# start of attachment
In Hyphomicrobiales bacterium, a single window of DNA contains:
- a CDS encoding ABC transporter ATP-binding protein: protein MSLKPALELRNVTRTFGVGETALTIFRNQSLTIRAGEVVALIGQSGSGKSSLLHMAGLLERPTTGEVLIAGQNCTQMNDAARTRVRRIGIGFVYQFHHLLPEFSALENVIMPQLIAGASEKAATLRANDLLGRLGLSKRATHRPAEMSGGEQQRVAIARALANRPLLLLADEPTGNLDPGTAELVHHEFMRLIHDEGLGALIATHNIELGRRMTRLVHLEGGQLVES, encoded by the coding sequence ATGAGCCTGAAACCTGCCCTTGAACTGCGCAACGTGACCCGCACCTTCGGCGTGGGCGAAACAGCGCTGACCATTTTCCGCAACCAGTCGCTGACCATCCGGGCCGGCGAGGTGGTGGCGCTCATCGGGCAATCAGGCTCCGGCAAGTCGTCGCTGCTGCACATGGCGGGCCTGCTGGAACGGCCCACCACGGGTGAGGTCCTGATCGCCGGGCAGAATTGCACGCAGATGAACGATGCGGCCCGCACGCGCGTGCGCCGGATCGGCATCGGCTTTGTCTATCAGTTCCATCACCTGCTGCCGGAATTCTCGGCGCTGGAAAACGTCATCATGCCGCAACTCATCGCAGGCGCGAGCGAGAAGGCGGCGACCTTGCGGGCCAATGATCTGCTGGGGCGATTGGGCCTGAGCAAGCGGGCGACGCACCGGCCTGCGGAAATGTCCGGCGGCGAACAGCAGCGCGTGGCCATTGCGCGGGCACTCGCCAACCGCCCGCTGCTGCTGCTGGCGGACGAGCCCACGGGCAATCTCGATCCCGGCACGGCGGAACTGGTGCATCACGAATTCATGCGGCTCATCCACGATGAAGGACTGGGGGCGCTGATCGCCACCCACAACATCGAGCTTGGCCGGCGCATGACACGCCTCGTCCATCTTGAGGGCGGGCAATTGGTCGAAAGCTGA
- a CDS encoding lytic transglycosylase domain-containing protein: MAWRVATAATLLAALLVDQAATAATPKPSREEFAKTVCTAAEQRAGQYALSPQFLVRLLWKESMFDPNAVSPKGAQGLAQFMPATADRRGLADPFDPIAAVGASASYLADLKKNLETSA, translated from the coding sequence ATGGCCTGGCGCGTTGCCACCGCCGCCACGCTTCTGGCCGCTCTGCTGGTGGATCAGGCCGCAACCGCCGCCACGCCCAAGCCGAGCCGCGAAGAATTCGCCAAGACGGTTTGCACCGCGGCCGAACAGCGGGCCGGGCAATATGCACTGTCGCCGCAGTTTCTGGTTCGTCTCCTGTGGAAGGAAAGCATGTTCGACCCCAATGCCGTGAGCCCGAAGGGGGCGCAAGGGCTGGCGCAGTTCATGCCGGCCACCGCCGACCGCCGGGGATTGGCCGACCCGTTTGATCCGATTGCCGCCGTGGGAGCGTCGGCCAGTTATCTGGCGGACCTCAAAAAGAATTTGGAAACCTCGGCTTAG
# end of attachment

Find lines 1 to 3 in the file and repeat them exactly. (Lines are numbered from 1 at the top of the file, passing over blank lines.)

In Hyphomicrobiales bacterium, a single window of DNA contains:
- a CDS encoding ABC transporter ATP-binding protein: protein MSLKPALELRNVTRTFGVGETALTIFRNQSLTIRAGEVVALIGQSGSGKSSLLHMAGLLERPTTGEVLIAGQNCTQMNDAARTRVRRIGIGFVYQFHHLLPEFSALENVIMPQLIAGASEKAATLRANDLLGRLGLSKRATHRPAEMSGGEQQRVAIARALANRPLLLLADEPTGNLDPGTAELVHHEFMRLIHDEGLGALIATHNIELGRRMTRLVHLEGGQLVES, encoded by the coding sequence ATGAGCCTGAAACCTGCCCTTGAACTGCGCAACGTGACCCGCACCTTCGGCGTGGGCGAAACAGCGCTGACCATTTTCCGCAACCAGTCGCTGACCATCCGGGCCGGCGAGGTGGTGGCGCTCATCGGGCAATCAGGCTCCGGCAAGTCGTCGCTGCTGCACATGGCGGGCCTGCTGGAACGGCCCACCACGGGTGAGGTCCTGATCGCCGGGCAGAATTGCACGCAGATGAACGATGCGGCCCGCACGCGCGTGCGCCGGATCGGCATCGGCTTTGTCTATCAGTTCCATCACCTGCTGCCGGAATTCTCGGCGCTGGAAAACGTCATCATGCCGCAACTCATCGCAGGCGCGAGCGAGAAGGCGGCGACCTTGCGGGCCAATGATCTGCTGGGGCGATTGGGCCTGAGCAAGCGGGCGACGCACCGGCCTGCGGAAATGTCCGGCGGCGAACAGCAGCGCGTGGCCATTGCGCGGGCACTCGCCAACCGCCCGCTGCTGCTGCTGGCGGACGAGCCCACGGGCAATCTCGATCCCGGCACGGCGGAACTGGTGCATCACGAATTCATGCGGCTCATCCACGATGAAGGACTGGGGGCGCTGATCGCCACCCACAACATCGAGCTTGGCCGGCGCATGACACGCCTCGTCCATCTTGAGGGCGGGCAATTGGTCGAAAGCTGA
- a CDS encoding lytic transglycosylase domain-containing protein: MAWRVATAATLLAALLVDQAATAATPKPSREEFAKTVCTAAEQRAGQYALSPQFLVRLLWKESMFDPNAVSPKGAQGLAQFMPATADRRGLADPFDPIAAVGASASYLADLKKNLETSA, translated from the coding sequence ATGGCCTGGCGCGTTGCCACCGCCGCCACGCTTCTGGCCGCTCTGCTGGTGGATCAGGCCGCAACCGCCGCCACGCCCAAGCCGAGCCGCGAAGAATTCGCCAAGACGGTTTGCACCGCGGCCGAACAGCGGGCCGGGCAATATGCACTGTCGCCGCAGTTTCTGGTTCGTCTCCTGTGGAAGGAAAGCATGTTCGACCCCAATGCCGTGAGCCCGAAGGGGGCGCAAGGGCTGGCGCAGTTCATGCCGGCCACCGCCGACCGCCGGGGATTGGCCGACCCGTTTGATCCGATTGCCGCCGTGGGAGCGTCGGCCAGTTATCTGGCGGACCTCAAAAAGAATTTGGAAACCTCGGCTTAG